Five tips to speed your way through the airport

By John Walton, February 9 2012
Five tips to speed your way through the airport

Road warrior and frequent flyer Ryan Bingham dissected the art of passing quickly through an airport in the movie Up in the Air -- a flick that we tend to keep on fairly heavy rotation when travelling. 

We've got our own time-proven strategies to speed your way through Australian and international airports, and spend more time being productive (or relaxing) in a lounge rather than standing in line. Ready for AusBT's 'fast five'?

1. Wear a suit or casual jacket

There's no easier or faster way to deal with taking everything out of your pockets for security than just slipping them into the pockets of your suit jacket or a casual equivalent.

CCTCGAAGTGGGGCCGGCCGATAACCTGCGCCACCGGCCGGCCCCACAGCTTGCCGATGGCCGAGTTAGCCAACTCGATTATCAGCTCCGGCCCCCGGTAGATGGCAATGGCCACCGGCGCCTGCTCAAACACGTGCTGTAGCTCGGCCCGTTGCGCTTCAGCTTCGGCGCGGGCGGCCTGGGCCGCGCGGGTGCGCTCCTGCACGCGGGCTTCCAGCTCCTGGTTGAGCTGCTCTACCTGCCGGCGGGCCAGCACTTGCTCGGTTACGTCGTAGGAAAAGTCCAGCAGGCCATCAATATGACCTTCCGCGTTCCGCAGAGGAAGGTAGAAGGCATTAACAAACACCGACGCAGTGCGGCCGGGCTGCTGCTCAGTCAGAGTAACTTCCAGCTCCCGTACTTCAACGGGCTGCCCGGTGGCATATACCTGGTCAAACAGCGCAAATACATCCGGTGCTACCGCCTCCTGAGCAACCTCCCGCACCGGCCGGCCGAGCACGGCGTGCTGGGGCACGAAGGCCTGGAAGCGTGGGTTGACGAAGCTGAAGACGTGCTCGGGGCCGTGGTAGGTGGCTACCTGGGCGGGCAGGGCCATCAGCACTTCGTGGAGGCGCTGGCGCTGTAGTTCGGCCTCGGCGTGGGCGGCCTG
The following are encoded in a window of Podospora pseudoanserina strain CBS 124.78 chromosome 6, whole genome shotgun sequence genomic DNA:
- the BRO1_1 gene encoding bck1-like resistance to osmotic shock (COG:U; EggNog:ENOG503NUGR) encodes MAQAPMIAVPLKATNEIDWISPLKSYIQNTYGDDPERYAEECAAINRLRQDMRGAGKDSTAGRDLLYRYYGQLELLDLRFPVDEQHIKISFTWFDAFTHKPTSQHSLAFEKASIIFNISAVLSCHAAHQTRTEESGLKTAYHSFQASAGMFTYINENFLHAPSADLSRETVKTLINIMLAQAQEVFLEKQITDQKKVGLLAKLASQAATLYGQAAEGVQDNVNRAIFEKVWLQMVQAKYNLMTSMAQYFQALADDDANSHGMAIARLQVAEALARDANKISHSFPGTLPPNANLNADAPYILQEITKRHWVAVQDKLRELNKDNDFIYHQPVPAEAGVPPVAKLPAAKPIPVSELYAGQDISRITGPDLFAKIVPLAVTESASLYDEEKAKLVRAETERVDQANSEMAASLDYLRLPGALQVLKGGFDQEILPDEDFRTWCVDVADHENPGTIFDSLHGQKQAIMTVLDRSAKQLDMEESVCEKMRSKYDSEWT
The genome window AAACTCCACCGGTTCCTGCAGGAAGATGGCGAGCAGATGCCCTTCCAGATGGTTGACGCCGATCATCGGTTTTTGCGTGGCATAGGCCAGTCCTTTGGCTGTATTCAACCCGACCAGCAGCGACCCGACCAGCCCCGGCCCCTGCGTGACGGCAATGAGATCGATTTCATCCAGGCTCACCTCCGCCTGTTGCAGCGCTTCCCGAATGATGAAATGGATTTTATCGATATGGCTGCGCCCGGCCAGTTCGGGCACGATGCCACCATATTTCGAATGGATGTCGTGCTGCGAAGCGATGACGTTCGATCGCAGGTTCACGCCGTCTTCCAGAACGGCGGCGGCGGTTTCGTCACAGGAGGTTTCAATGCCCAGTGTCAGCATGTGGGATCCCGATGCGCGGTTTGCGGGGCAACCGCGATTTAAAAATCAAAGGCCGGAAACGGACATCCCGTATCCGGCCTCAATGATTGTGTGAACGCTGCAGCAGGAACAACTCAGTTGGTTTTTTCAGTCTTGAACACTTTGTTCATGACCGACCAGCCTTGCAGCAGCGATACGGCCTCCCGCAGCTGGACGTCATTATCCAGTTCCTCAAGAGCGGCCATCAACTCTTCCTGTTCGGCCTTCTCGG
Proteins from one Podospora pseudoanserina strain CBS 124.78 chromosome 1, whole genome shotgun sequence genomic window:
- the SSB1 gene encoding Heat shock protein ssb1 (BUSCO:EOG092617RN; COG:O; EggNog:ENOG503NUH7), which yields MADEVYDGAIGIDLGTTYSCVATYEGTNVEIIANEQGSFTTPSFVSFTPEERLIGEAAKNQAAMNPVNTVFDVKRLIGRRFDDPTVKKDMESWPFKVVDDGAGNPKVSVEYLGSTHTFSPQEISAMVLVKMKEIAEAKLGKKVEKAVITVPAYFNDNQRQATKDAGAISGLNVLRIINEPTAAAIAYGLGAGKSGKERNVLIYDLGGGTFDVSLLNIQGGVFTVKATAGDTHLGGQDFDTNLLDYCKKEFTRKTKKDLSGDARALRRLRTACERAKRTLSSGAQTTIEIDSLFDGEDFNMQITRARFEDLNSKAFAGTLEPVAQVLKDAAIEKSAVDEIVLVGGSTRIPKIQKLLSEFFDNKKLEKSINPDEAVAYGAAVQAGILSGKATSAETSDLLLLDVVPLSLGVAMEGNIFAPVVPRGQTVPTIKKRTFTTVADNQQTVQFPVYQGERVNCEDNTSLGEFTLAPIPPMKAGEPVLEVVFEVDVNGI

Wallet, phone, headphones, keys, everything else -- all kept safely together, harder for thieves to purloin from the x-ray belt if you're pulled aside for extra screening, faster to slip back on your shoulders after you're done with the metal detector or body scanner.

2. Carry an Ultrabook or tablet instead of a full-size laptop

In the US, the TSA checkpoints will let you leave an iPad, small laptop with SSD (not a hard drive) or other device with no moving parts in your carry-on bag when it goes through the x-ray machine.

So you save a bit of time zipping and unzipping, plus no more waiting for your laptop to come out of the x-ray machine when the screener is peering intently at the bag after yours.

Lighter, faster to start up and shut down -- and in the US it can stay in your bag.